The US economy grew at an annualised rate of 1.4% in the fourth quarter of 2015, according to official figures.
The US Commerce Department revised its fourth quarter GDP to upward from an initial estimate of 0.7%.
Overall, the US economy is estimated to have grown at a rate of 2.4% for all of 2015.
One reason for the revised figure was greater consumer spending than officials initially thought, boosted by an improving labour market.
Analysts had expected the fourth quarter growth rate to remain unchanged from the last estimate of 1%.
“It’s especially good that we saw a boost in consumption, however we are only talking about 1.4% growth, which is still anaemic compared to the 3.5% we would like to see,” said Dan North, chief economist at Euler Hermes North America.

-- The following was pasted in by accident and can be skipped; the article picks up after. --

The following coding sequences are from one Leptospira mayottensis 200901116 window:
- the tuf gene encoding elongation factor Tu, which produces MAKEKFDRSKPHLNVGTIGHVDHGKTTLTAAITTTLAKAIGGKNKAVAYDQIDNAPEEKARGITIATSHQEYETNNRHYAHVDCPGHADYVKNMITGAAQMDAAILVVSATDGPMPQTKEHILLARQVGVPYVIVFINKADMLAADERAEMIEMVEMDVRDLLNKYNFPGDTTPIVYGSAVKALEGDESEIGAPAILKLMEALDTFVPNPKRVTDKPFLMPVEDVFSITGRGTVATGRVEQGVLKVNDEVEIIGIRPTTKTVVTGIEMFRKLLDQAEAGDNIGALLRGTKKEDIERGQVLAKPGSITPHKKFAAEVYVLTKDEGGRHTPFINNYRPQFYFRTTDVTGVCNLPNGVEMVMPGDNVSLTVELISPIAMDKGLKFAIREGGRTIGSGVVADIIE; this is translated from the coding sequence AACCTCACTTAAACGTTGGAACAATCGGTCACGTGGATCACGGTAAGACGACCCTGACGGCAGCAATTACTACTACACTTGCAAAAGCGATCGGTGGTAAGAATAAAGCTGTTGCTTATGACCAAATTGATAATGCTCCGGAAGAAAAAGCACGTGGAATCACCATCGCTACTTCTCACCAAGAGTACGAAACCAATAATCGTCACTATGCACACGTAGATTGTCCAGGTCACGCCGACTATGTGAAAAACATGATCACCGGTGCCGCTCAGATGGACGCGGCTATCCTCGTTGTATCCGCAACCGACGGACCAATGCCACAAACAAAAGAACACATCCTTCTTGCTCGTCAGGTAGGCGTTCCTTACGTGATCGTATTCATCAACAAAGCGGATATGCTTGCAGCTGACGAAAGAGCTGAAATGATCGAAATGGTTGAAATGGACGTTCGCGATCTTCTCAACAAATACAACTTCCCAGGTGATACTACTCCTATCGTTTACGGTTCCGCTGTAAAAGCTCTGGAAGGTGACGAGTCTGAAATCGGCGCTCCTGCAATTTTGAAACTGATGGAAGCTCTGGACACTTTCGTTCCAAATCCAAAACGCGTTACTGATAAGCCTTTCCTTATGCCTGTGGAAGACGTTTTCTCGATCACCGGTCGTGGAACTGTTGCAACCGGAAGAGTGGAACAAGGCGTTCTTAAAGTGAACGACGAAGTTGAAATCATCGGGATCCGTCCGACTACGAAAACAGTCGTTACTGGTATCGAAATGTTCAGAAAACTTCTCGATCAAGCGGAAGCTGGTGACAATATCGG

“The economy is still running in low gear,” he said.
Increased employment has helped to slowly boost wages and housing prices, while low oil prices have increased discretionary spending by US households.
The stronger growth rate could increase the chances of an interest rate hike when the Federal Reserve meets in April. The central bank left rates unchanged at its meeting in March, saying the slowing global economy raised risks for the US market.
US corporate profits dipped 11.5% for the fourth quarter compared to the same October through December period in the previous year.
Companies were hurt by low oil prices, with some industrial and petroleum linked companies forced to cut their workforces or file for bankruptcy.
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